The Silent Struggles of Therapists: Part 1 – Burnout

By Emily Heimberger, LPC-Associate
Supervised by Jennifer Buffalo, LPC-S, LMFT

What is burnout?

Burnout is a state of emotional, physical, and mental exhaustion caused by excessive and prolonged stress. It reduces productivity and energy levels, resulting in feelings of helplessness, cynicism, resentment, and more.. The effects of burnout can impact all areas of life, including home, work, and social life.

Research by the American Psychological Association (APA) suggests that between 21% – 61% of mental health practitioners experience signs of burnout at some point in their careers. This finding highlights the increasing need for intervention on both the individual level and the systemic level. This blog post is dedicated to raising awareness of burnout, as well as offering treatment and prevention solutions.

What causes burnout?

There isn’t a single cause of burnout; instead, it usually results from a combination of factors. Here are some common causes:

1. Emotional intensity
2. Heavy workload
3. Lack of work-life balance
4. Limited resources
5. Inadequate support
6. Administrative burden
7. Work environment
8. High expectations
9. Role ambiguity
10. Financial stress
11. Trauma exposure
12. Stigma and professional identity
13. Ethical dilemmas
14. Career dissatisfaction

What are signs of burnout?

Burnout can manifest in various ways, and the signs and symptoms can differ from person to person. However, some common signs of burnout include:


1. Fatigue
2. Sleep difficulties
3. Headaches
4. Muscle pain
5. Digestive problems
6. Weakened immune system
7. Changes in appetite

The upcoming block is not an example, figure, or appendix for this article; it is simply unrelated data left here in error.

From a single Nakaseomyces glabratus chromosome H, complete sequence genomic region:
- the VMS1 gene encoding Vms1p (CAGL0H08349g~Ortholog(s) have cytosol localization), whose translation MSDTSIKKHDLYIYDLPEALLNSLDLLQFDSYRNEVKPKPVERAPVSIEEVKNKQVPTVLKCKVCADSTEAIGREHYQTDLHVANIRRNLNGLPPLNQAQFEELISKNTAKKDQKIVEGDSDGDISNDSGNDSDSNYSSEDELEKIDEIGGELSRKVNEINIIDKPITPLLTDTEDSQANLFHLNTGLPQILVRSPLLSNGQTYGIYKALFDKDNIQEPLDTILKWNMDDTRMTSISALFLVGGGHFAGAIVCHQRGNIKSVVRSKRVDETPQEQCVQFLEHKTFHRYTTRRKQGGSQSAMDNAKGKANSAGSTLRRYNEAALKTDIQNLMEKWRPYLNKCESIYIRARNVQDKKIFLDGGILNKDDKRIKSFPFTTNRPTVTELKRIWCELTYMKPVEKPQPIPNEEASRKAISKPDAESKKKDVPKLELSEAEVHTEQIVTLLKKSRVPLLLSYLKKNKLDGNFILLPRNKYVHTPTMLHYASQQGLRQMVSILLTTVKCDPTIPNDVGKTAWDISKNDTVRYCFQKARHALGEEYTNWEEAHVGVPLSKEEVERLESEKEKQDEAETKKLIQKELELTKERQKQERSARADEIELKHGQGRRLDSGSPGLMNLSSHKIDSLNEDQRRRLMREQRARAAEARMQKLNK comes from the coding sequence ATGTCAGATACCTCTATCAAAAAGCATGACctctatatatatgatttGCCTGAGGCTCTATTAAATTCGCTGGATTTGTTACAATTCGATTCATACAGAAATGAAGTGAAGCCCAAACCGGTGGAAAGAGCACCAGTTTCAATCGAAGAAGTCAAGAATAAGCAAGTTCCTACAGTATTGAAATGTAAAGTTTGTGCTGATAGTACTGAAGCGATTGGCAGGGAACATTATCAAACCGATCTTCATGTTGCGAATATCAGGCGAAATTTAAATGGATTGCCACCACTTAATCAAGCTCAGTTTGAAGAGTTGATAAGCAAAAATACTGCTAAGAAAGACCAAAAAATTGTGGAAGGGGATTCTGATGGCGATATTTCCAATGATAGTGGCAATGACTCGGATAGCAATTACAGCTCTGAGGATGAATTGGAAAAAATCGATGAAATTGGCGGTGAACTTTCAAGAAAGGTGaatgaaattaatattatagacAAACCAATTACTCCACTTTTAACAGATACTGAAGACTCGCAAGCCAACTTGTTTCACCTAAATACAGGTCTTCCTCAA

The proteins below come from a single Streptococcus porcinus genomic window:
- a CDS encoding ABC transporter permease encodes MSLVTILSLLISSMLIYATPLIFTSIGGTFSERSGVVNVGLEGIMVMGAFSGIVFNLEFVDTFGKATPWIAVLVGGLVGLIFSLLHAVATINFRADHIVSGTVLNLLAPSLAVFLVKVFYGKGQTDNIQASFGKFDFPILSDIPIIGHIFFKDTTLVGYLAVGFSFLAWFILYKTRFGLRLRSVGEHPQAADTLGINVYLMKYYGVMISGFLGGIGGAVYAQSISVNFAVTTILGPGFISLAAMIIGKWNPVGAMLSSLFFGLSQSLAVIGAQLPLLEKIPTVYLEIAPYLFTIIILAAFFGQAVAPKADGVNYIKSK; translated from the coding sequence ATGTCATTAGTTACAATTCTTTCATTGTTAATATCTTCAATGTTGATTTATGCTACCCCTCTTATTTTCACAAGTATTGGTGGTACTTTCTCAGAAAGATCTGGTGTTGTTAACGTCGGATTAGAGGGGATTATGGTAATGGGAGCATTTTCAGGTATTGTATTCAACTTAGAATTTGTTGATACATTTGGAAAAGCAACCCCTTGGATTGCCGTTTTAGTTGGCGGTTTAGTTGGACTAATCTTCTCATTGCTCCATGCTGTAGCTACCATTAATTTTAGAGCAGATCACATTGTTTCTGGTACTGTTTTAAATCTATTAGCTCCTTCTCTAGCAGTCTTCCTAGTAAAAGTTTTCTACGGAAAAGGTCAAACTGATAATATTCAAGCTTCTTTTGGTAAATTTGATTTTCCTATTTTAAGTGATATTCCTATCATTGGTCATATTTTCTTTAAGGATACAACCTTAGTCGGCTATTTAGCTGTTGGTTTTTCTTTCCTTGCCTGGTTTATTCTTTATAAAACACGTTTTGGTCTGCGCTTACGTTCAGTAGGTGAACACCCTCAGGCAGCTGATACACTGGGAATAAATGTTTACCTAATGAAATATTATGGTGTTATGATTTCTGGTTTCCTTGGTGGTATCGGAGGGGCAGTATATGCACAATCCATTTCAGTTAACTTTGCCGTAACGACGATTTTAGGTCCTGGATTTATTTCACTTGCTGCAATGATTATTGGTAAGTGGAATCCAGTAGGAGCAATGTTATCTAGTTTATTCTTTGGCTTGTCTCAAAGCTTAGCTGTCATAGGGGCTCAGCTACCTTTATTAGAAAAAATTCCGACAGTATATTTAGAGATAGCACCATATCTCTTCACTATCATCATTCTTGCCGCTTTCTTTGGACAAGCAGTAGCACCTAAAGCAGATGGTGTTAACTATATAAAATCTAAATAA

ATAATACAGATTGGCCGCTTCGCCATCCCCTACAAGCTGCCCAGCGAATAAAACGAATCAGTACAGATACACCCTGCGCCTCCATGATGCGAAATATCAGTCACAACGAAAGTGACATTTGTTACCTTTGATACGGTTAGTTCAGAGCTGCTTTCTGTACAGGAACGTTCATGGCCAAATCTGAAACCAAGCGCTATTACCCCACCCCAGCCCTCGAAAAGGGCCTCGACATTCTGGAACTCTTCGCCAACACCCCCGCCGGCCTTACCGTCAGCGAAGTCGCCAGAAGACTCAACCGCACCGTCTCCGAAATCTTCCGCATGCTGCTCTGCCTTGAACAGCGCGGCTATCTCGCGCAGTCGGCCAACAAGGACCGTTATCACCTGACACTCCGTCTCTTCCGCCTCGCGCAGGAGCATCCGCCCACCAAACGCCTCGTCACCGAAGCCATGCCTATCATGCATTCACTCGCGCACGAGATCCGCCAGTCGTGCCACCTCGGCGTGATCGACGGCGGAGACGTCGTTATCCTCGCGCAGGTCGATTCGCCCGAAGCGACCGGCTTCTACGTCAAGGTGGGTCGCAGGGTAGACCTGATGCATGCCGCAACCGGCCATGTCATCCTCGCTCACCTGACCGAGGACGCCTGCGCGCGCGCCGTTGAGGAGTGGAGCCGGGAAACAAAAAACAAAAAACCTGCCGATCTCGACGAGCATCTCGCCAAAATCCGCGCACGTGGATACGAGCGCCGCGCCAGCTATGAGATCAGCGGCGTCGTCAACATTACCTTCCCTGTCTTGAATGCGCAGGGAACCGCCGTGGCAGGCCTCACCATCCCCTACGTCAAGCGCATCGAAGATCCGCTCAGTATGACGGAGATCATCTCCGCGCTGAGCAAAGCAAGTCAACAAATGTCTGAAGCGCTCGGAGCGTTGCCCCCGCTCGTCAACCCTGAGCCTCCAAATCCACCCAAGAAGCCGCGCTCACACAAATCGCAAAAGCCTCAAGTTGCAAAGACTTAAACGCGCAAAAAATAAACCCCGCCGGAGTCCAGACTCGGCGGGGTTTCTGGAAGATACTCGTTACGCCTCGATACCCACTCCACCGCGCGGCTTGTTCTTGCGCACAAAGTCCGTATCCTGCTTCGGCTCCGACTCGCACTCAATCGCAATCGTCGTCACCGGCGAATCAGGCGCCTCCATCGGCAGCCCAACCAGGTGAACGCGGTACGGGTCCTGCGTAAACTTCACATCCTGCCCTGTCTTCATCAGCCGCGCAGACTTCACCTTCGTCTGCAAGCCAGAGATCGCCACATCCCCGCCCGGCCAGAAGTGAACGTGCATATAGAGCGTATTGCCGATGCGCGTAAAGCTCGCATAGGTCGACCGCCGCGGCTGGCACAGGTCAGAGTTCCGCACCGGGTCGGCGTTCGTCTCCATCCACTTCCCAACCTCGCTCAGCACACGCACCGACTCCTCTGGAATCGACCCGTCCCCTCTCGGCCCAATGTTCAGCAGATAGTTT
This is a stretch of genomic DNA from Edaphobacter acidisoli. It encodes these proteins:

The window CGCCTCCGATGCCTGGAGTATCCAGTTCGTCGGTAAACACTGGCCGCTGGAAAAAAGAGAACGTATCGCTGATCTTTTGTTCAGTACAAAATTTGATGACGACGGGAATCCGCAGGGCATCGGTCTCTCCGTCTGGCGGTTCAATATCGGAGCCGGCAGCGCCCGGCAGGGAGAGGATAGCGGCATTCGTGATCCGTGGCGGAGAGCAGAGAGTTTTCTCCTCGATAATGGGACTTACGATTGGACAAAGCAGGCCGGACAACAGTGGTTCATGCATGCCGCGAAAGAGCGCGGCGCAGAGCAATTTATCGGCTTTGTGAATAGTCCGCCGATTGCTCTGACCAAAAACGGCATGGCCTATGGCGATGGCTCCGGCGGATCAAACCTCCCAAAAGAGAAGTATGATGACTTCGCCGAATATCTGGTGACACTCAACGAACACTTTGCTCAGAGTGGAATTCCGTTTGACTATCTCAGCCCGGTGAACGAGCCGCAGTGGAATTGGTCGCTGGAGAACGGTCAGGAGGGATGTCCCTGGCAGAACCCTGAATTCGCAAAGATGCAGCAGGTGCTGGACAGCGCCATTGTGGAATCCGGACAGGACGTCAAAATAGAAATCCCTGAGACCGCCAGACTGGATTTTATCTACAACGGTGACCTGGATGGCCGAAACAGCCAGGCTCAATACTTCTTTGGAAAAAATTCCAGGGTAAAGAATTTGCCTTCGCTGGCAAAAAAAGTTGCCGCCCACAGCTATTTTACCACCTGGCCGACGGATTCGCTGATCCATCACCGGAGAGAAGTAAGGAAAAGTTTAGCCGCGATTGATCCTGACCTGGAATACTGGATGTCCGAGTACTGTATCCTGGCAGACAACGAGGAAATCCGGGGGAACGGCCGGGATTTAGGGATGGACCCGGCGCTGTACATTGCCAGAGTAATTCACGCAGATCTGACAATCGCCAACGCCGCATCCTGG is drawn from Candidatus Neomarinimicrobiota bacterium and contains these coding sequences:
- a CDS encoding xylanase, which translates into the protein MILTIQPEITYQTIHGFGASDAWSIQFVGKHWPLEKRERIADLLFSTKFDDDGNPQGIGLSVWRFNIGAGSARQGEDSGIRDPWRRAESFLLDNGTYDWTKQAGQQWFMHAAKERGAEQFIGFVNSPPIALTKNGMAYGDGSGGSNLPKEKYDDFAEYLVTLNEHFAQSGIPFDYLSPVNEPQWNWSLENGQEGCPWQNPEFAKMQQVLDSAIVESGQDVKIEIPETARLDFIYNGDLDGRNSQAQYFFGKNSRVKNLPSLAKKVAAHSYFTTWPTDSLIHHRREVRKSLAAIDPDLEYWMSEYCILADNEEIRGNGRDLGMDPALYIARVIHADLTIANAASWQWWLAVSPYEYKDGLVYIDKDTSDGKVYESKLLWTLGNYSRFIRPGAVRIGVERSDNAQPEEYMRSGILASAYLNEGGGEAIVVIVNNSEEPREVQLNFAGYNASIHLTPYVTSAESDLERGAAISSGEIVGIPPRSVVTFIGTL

8. Increased heart rate and blood pressure


1. Helplessness
2. Cynicism
3. Detachment
4. Feelings of failure
5. Decreased satisfaction
6. Irritability
7. Loss of motivation and interest
8. Decreased empathy


1. Decreased performance
2. Increased procrastination
3. Withdrawal
4. Social isolation
5. Neglecting personal needs
6. Disengagement
7. Impaired decision-making
8. Avoiding responsibilities

**If you or someone you know is exhibiting these signs of burnout, please seek support from a qualified professional.

What is the professional impact of burnout?

Burnout can have significant professional impacts, affecting both the mental health professional and the clients. Here are some of the professional consequences of burnout:

1. Impaired job performance
2. Decreased effectiveness
3. Reduced quality of care
4. Strained therapeutic relationships
5. Increased stress and anxiety
6. Decreased job satisfaction
7. Increased boundary violations
8. Reduced empathy
9. Higher turnover rates
10. Diminished professional relationships

How do you treat and/or prevent burnout?

Both treatment and prevention of burnout involve a combination of individual self-care strategies and supportive organizational practices. Here are some approaches for both:

1. Evaluate workload
2. Maintain a healthy work-life balance
3. Regular self-assessment
4. Cultivate meaningful relationships
5. Professional development
6. Implement flexible scheduling
7. Personal counseling
8. Establish clear boundaries
9. Advocate for change
10. Seek consultation or peer support
11. Practice self-care
12. Engage in recreational activities

Therapists, you have dedicated yourselves to helping others. Now, it’s time to help yourselves. By taking action to address burnout, you’re not only preserving your own well-being but also ensuring that you can continue to provide the best care to your clients. You deserve it.

We would be honored to hear about your experience with burnout and how we can best support you. Reach out to us at to schedule a free, 30-minute consultation.

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